Create a robust political and policy framework to address common privacy issues across Europe associated with personal data. Provide protocols that enable the easy identification of individuals over the Internet and facilitate mobility by developing shared standards for the identification of people that makes it easier to travel and do business all over Europe.
5) Rural Inclusion
Promote the concept of Broadband as a public utility that – like electricity and water – should be available to all communities no matter how small or geographically dispersed. Enhance and improve the Broadband capacity of both rural and urban areas alike by supporting EU regulation to set a minimum standard for broadband access in all of Europe to be achieved by 2015. Equality of access is an important precondition for the growth of superfast broadband – an economic necessity in today’s growing marketplace.
In addition, supporters also call upon European and national decision makers to provide greater support to local government around Shared Quality and Benchmarking and the Simplification of Processes particularly in the areas of Procurement and Funding where regulations often conflict with the mandate to ‘build once, deploy many times.’
Supporters of the Citadel Statement hope that this Call-to-Action becomes a ‘living document’ that continues to evolve in the run-up to 2015 in a manner that spurs local government to achieve better eServices for citizens.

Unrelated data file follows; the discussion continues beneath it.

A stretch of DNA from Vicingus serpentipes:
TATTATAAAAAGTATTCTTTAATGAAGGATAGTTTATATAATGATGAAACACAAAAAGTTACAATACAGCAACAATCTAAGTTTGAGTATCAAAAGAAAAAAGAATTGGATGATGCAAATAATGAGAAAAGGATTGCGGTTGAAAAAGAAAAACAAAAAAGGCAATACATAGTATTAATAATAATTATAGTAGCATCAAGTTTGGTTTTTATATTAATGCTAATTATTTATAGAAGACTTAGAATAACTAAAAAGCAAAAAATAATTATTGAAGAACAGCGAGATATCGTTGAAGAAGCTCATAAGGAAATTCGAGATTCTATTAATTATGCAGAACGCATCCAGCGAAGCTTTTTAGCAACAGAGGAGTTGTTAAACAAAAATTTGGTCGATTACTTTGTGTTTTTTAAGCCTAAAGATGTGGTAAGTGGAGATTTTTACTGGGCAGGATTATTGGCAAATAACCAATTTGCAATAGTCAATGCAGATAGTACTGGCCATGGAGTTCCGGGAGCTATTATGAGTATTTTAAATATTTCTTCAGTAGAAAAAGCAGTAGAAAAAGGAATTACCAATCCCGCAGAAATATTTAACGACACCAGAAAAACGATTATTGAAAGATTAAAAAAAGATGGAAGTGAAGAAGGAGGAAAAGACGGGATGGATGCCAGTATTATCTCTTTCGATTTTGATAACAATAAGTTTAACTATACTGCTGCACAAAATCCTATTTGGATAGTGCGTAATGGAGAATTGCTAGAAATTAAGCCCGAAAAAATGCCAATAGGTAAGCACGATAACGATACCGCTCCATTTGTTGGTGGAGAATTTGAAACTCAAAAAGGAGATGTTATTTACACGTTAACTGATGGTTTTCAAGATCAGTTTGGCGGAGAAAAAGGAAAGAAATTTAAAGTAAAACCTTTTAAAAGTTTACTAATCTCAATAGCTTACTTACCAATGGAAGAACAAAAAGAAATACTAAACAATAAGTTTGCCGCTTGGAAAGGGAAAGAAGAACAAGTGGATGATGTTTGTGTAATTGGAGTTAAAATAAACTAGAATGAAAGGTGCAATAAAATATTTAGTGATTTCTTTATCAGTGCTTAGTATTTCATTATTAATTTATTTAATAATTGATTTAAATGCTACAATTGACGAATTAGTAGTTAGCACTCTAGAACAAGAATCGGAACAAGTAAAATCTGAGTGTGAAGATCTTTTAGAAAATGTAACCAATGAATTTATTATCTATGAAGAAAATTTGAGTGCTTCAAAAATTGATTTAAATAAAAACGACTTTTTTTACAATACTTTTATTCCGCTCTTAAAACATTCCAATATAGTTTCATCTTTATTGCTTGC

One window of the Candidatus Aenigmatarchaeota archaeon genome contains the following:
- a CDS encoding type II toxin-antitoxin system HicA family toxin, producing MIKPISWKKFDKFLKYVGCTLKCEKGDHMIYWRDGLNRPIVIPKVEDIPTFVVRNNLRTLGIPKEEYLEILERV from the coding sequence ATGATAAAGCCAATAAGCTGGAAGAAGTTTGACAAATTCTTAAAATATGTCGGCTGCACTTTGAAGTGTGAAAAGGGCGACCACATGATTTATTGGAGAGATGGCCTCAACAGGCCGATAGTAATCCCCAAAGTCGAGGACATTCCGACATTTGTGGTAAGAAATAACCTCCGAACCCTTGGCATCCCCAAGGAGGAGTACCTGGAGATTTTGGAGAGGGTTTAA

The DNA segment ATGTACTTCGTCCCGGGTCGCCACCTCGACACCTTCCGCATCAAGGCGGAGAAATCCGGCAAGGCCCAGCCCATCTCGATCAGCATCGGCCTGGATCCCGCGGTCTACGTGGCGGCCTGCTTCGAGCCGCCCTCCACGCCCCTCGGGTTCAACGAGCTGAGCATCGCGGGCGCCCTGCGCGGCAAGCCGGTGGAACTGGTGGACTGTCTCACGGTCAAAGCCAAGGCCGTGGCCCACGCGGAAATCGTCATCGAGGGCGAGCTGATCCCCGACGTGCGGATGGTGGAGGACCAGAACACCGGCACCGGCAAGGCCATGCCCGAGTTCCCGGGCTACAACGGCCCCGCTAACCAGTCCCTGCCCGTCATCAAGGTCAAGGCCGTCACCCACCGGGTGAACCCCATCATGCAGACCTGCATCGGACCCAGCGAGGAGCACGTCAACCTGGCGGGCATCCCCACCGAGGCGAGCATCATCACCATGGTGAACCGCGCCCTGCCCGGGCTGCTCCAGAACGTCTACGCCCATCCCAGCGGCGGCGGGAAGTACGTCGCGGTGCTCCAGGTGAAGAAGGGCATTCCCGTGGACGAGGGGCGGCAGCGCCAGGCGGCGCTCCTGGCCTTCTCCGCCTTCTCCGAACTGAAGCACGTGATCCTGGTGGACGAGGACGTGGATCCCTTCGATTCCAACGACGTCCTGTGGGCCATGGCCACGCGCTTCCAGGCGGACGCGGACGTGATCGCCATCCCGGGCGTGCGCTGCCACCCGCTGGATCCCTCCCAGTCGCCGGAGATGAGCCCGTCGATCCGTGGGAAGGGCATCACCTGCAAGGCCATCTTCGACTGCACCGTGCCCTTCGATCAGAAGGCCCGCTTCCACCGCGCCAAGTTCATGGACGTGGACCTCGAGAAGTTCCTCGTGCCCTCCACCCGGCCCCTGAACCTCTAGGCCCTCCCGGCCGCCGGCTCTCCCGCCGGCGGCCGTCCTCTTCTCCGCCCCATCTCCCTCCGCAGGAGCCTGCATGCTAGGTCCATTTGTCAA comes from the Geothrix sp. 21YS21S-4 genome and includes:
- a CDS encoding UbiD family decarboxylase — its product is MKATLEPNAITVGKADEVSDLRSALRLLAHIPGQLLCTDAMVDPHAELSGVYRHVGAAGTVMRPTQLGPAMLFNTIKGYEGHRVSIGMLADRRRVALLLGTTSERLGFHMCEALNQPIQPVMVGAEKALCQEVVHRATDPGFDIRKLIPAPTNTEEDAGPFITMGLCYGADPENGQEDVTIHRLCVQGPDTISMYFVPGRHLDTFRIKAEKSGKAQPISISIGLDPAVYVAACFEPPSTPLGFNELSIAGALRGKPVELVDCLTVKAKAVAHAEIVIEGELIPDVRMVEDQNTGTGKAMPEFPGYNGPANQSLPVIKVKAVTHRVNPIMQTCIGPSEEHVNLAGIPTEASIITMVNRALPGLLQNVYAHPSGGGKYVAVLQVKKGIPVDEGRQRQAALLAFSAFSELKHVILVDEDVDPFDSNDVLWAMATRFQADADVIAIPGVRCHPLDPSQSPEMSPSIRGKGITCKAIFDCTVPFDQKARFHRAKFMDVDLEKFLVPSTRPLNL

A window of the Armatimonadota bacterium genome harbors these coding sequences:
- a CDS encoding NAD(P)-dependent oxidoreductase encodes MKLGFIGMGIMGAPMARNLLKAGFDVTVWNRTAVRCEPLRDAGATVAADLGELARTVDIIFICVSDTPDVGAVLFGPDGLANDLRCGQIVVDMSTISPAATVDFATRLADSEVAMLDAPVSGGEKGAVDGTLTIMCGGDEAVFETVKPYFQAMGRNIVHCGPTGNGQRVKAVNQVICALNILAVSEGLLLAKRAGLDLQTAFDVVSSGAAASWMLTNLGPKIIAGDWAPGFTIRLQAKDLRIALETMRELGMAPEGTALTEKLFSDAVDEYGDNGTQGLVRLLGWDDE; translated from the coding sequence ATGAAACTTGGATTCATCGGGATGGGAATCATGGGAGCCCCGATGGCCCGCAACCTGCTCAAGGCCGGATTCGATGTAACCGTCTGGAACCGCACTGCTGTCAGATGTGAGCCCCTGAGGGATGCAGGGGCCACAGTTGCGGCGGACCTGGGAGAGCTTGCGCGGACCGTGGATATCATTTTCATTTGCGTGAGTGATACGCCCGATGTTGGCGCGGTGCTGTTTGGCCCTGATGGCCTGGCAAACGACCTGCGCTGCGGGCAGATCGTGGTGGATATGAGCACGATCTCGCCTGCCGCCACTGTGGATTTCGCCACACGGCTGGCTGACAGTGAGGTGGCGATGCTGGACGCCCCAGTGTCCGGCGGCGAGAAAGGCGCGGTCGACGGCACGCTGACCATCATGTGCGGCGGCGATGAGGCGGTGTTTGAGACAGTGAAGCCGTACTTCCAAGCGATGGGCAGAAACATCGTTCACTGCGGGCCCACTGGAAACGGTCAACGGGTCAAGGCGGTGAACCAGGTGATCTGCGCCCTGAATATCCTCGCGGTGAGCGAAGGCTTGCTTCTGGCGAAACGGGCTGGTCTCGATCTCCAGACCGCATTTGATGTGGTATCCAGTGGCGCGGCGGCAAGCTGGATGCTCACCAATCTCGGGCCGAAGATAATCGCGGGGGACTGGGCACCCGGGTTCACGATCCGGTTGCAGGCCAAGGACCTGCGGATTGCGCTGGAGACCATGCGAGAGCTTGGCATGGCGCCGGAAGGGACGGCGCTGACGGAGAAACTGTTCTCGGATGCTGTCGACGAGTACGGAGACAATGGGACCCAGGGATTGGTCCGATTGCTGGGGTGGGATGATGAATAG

Supporters of The Citadel Statement
To create the basis for the online consultation, the Flemish eGovernment Authority joined forces with LOLA, the Linked Organisation of Local Authority ICT Societies to host a one day workshop at the recent SOCITM – the UK society for ICT and related professionals in the public and civil society (third) sectors –conference in Brighton. The workshop, which included the InterregIVB North Sea project ‘Smart Cities’, gathered experts from across Europe to identify top actions that local governments need from National and EU decision-makers in order to better implement eGovernment.
Feedback from this workshop was used to launch a European-wide online consultation at: https://egovernmentstatement.uservoice.com on the content of the Citadel Statement. More than 120 users from 18 countries all over Europe, including 64 organisations representing over 200 cities across five continents, contributed to the Statement throughout November 2010.
About The ‘Citadel’ Statement
The declaration has been named the ‘Citadel Statement’ for two strategic reasons:
1. The word citadel is originally derived from the phrase ‘citta ideale’ or ‘ideal city’ and stands for a fortress that is used to protect a city.
2. The launch event for the declaration will be in the Ghent Citadel Park on the site of a former fortress built at the beginning of the 19th century.
The Citadel Statement will be signed by practioners from across Europe at the site of the old Ghent Citadel on December 14 – the perfect place to launch an ‘Ideal Cities Statement.’
The key ‘Malmö’ objectives that EU Member States have pledged to achieve in the next five years are:
- To empower businesses and citizens through 1) eGovernment services designed around users’ needs, 2) better access to information and 3) active citizen involvement in the policy making process;
- To facilitate mobility in the single market by providing seamless eGovernment services for setting up business, studying, working, residing and retiring in Europe;
- To enhance the effectiveness and efficiency of government services by reducing the administrative burden, improving the organisational processes of administrations and using ICT to improve energy efficiency in public administrations.
SIGNERS FROM THE CONFERENCE